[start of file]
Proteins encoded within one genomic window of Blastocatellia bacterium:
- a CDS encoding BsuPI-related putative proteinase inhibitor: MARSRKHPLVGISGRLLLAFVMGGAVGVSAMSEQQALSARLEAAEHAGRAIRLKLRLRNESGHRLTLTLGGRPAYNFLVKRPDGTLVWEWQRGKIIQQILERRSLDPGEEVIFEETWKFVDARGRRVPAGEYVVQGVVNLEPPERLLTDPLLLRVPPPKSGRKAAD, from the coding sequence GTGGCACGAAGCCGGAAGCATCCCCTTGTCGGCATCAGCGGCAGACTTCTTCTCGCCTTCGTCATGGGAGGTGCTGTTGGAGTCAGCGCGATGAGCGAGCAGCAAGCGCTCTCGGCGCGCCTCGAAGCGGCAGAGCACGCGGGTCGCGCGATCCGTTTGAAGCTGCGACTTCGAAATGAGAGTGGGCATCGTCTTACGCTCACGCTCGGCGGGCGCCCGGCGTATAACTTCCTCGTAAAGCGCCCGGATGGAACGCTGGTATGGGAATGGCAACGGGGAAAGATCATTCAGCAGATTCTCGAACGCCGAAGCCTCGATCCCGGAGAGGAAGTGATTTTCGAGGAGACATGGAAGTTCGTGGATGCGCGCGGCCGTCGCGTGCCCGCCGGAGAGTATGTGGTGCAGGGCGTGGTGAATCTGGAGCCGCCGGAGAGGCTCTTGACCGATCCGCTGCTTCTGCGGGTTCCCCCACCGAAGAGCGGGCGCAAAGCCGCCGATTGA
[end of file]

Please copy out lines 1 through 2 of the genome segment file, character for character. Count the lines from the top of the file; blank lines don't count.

Proteins encoded within one genomic window of Blastocatellia bacterium:
- a CDS encoding BsuPI-related putative proteinase inhibitor: MARSRKHPLVGISGRLLLAFVMGGAVGVSAMSEQQALSARLEAAEHAGRAIRLKLRLRNESGHRLTLTLGGRPAYNFLVKRPDGTLVWEWQRGKIIQQILERRSLDPGEEVIFEETWKFVDARGRRVPAGEYVVQGVVNLEPPERLLTDPLLLRVPPPKSGRKAAD, from the coding sequence GTGGCACGAAGCCGGAAGCATCCCCTTGTCGGCATCAGCGGCAGACTTCTTCTCGCCTTCGTCATGGGAGGTGCTGTTGGAGTCAGCGCGATGAGCGAGCAGCAAGCGCTCTCGGCGCGCCTCGAAGCGGCAGAGCACGCGGGTCGCGCGATCCGTTTGAAGCTGCGACTTCGAAATGAGAGTGGGCATCGTCTTACGCTCACGCTCGGCGGGCGCCCGGCGTATAACTTCCTCGTAAAGCGCCCGGATGGAACGCTGGTATGGGAATGGCAACGGGGAAAGATCATTCAGCAGATTCTCGAACGCCGAAGCCTCGATCCCGGAGAGGAAGTGATTTTCGAGGAGACATGGAAGTTCGTGGATGCGCGCGGCCGTCGCGTGCCCGCCGGAGAGTATGTGGTGCAGGGCGTGGTGAATCTGGAGCCGCCGGAGAGGCTCTTGACCGATCCGCTGCTTCTGCGGGTTCCCCCACCGAAGAGCGGGCGCAAAGCCGCCGATTGA